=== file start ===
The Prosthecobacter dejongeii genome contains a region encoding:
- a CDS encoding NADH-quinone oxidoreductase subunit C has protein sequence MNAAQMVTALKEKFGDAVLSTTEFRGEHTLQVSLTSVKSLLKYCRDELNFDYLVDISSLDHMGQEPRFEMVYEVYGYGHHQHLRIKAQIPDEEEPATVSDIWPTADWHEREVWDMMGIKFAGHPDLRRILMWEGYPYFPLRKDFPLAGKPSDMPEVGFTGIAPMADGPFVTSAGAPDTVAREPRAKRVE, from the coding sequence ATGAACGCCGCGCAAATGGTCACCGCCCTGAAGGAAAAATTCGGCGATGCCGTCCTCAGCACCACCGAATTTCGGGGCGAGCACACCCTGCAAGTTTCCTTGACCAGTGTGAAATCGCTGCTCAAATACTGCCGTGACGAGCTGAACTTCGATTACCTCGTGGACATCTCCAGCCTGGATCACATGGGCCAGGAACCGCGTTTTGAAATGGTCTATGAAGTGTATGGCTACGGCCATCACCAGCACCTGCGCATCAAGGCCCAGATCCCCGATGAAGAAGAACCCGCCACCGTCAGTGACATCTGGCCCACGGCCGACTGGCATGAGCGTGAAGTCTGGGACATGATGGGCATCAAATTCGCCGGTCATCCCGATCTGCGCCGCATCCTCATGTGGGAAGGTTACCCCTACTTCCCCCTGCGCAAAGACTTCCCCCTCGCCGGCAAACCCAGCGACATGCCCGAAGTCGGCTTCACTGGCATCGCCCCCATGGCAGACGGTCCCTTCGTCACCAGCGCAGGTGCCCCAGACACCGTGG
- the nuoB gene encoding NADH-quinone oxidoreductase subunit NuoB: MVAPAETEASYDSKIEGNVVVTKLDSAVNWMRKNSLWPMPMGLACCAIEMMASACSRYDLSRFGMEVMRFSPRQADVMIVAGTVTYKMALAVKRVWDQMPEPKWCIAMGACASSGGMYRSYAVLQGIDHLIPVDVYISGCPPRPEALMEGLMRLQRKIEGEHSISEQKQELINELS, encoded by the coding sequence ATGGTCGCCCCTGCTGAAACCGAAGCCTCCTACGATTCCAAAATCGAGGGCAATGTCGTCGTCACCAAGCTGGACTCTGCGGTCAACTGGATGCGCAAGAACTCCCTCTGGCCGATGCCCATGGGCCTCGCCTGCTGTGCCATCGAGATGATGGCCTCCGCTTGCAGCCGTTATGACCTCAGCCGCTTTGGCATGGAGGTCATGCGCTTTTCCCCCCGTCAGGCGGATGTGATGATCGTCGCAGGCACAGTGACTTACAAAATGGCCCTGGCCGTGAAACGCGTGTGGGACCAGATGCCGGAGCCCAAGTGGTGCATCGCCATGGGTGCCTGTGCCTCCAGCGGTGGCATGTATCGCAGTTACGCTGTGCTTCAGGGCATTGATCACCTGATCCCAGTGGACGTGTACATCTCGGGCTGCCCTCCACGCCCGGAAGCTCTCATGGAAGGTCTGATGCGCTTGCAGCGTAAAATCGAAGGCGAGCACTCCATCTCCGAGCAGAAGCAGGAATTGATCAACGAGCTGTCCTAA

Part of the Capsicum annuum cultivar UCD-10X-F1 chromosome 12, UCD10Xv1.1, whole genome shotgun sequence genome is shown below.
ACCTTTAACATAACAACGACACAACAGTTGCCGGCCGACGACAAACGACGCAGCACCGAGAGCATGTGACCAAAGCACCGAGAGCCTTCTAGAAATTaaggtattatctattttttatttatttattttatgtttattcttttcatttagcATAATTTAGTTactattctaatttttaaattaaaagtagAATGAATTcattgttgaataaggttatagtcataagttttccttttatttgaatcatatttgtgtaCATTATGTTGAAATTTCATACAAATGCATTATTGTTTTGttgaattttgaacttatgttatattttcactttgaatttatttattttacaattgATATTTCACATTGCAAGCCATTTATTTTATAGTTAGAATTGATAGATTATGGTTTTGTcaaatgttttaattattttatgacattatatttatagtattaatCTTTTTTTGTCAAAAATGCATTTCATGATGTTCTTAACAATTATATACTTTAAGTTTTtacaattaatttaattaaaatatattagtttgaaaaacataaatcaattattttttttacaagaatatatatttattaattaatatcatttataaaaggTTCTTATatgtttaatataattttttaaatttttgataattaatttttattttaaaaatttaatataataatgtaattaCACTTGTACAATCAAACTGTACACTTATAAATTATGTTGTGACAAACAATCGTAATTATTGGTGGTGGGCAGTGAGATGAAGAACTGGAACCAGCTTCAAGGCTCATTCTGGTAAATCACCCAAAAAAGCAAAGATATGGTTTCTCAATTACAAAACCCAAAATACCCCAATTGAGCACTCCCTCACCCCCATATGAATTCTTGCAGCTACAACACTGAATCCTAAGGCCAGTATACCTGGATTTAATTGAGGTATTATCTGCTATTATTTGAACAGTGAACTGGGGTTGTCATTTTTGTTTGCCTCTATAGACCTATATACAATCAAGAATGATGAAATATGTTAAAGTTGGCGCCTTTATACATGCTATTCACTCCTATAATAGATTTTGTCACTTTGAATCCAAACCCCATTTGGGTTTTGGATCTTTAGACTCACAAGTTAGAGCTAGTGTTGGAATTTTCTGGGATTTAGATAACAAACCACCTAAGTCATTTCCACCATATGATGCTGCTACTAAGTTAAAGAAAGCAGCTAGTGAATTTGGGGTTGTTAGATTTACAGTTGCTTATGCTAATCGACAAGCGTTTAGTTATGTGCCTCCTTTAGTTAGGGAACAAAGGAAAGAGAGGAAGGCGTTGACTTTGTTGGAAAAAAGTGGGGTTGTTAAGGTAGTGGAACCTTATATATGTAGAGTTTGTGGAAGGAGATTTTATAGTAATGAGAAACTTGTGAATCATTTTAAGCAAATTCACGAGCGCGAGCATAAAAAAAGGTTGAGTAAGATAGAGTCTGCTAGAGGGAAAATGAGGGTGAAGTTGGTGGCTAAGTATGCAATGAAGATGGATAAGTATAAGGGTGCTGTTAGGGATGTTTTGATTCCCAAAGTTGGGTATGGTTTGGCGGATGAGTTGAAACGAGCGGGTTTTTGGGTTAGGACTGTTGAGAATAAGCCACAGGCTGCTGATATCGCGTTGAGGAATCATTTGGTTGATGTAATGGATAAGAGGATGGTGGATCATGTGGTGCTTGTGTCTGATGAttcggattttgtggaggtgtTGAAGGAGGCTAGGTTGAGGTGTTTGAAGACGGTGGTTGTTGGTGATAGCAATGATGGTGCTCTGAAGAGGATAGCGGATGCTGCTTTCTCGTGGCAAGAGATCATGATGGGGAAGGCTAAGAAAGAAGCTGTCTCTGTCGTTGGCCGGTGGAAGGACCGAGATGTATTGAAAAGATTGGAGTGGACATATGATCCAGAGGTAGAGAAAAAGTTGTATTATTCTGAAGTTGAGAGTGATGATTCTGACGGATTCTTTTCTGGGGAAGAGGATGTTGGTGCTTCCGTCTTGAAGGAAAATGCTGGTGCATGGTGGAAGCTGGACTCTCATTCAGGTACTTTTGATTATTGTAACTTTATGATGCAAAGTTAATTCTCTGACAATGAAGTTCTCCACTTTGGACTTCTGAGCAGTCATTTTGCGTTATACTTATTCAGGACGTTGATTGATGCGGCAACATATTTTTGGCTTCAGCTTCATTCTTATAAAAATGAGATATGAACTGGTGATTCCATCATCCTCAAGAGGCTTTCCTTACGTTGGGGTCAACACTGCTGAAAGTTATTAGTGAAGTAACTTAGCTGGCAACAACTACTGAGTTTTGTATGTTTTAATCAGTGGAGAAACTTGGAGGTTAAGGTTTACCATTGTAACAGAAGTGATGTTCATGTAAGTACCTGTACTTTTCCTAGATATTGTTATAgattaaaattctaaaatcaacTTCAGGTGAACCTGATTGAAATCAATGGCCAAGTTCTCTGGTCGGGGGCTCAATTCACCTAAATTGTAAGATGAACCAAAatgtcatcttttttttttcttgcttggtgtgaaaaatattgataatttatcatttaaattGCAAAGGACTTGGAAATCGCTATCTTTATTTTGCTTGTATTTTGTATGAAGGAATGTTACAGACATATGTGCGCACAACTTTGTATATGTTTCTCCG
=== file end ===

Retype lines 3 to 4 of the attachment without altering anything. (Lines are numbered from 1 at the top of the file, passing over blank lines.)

- the nuoB gene encoding NADH-quinone oxidoreductase subunit NuoB: MVAPAETEASYDSKIEGNVVVTKLDSAVNWMRKNSLWPMPMGLACCAIEMMASACSRYDLSRFGMEVMRFSPRQADVMIVAGTVTYKMALAVKRVWDQMPEPKWCIAMGACASSGGMYRSYAVLQGIDHLIPVDVYISGCPPRPEALMEGLMRLQRKIEGEHSISEQKQELINELS, encoded by the coding sequence ATGGTCGCCCCTGCTGAAACCGAAGCCTCCTACGATTCCAAAATCGAGGGCAATGTCGTCGTCACCAAGCTGGACTCTGCGGTCAACTGGATGCGCAAGAACTCCCTCTGGCCGATGCCCATGGGCCTCGCCTGCTGTGCCATCGAGATGATGGCCTCCGCTTGCAGCCGTTATGACCTCAGCCGCTTTGGCATGGAGGTCATGCGCTTTTCCCCCCGTCAGGCGGATGTGATGATCGTCGCAGGCACAGTGACTTACAAAATGGCCCTGGCCGTGAAACGCGTGTGGGACCAGATGCCGGAGCCCAAGTGGTGCATCGCCATGGGTGCCTGTGCCTCCAGCGGTGGCATGTATCGCAGTTACGCTGTGCTTCAGGGCATTGATCACCTGATCCCAGTGGACGTGTACATCTCGGGCTGCCCTCCACGCCCGGAAGCTCTCATGGAAGGTCTGATGCGCTTGCAGCGTAAAATCGAAGGCGAGCACTCCATCTCCGAGCAGAAGCAGGAATTGATCAACGAGCTGTCCTAA

Part of the Capsicum annuum cultivar UCD-10X-F1 chromosome 12, UCD10Xv1.1, whole genome shotgun sequence genome is shown below.